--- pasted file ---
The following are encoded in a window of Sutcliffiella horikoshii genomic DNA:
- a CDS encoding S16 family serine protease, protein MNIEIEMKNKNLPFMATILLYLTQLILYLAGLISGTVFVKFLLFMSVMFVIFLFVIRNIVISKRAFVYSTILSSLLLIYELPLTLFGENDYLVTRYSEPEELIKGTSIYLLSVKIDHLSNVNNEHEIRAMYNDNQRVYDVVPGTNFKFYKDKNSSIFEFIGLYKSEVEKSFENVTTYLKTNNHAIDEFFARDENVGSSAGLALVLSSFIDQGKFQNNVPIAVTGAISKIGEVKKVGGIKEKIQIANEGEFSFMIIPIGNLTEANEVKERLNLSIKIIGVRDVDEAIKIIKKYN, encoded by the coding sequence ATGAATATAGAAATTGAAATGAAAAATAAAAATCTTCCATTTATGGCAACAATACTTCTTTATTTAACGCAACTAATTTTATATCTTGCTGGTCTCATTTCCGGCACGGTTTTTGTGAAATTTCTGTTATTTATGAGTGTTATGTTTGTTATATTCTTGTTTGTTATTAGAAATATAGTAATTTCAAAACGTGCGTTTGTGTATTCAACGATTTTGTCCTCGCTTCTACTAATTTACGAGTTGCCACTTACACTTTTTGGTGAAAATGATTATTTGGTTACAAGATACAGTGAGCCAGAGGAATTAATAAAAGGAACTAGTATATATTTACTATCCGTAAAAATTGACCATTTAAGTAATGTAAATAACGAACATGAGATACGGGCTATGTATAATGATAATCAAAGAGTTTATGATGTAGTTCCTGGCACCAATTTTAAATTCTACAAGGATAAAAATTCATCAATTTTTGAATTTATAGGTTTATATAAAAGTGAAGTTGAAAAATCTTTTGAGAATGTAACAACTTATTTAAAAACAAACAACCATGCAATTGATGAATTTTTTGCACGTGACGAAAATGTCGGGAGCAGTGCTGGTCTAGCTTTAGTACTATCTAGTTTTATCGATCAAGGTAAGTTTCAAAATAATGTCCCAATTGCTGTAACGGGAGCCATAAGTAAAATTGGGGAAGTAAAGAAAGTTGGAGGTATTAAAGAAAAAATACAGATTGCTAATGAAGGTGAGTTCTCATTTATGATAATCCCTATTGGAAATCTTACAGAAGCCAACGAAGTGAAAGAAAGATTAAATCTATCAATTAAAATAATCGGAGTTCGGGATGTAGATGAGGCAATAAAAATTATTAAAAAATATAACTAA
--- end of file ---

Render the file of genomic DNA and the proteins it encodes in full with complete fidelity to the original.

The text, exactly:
The following are encoded in a window of Sutcliffiella horikoshii genomic DNA:
- a CDS encoding S16 family serine protease, protein MNIEIEMKNKNLPFMATILLYLTQLILYLAGLISGTVFVKFLLFMSVMFVIFLFVIRNIVISKRAFVYSTILSSLLLIYELPLTLFGENDYLVTRYSEPEELIKGTSIYLLSVKIDHLSNVNNEHEIRAMYNDNQRVYDVVPGTNFKFYKDKNSSIFEFIGLYKSEVEKSFENVTTYLKTNNHAIDEFFARDENVGSSAGLALVLSSFIDQGKFQNNVPIAVTGAISKIGEVKKVGGIKEKIQIANEGEFSFMIIPIGNLTEANEVKERLNLSIKIIGVRDVDEAIKIIKKYN, encoded by the coding sequence ATGAATATAGAAATTGAAATGAAAAATAAAAATCTTCCATTTATGGCAACAATACTTCTTTATTTAACGCAACTAATTTTATATCTTGCTGGTCTCATTTCCGGCACGGTTTTTGTGAAATTTCTGTTATTTATGAGTGTTATGTTTGTTATATTCTTGTTTGTTATTAGAAATATAGTAATTTCAAAACGTGCGTTTGTGTATTCAACGATTTTGTCCTCGCTTCTACTAATTTACGAGTTGCCACTTACACTTTTTGGTGAAAATGATTATTTGGTTACAAGATACAGTGAGCCAGAGGAATTAATAAAAGGAACTAGTATATATTTACTATCCGTAAAAATTGACCATTTAAGTAATGTAAATAACGAACATGAGATACGGGCTATGTATAATGATAATCAAAGAGTTTATGATGTAGTTCCTGGCACCAATTTTAAATTCTACAAGGATAAAAATTCATCAATTTTTGAATTTATAGGTTTATATAAAAGTGAAGTTGAAAAATCTTTTGAGAATGTAACAACTTATTTAAAAACAAACAACCATGCAATTGATGAATTTTTTGCACGTGACGAAAATGTCGGGAGCAGTGCTGGTCTAGCTTTAGTACTATCTAGTTTTATCGATCAAGGTAAGTTTCAAAATAATGTCCCAATTGCTGTAACGGGAGCCATAAGTAAAATTGGGGAAGTAAAGAAAGTTGGAGGTATTAAAGAAAAAATACAGATTGCTAATGAAGGTGAGTTCTCATTTATGATAATCCCTATTGGAAATCTTACAGAAGCCAACGAAGTGAAAGAAAGATTAAATCTATCAATTAAAATAATCGGAGTTCGGGATGTAGATGAGGCAATAAAAATTATTAAAAAATATAACTAA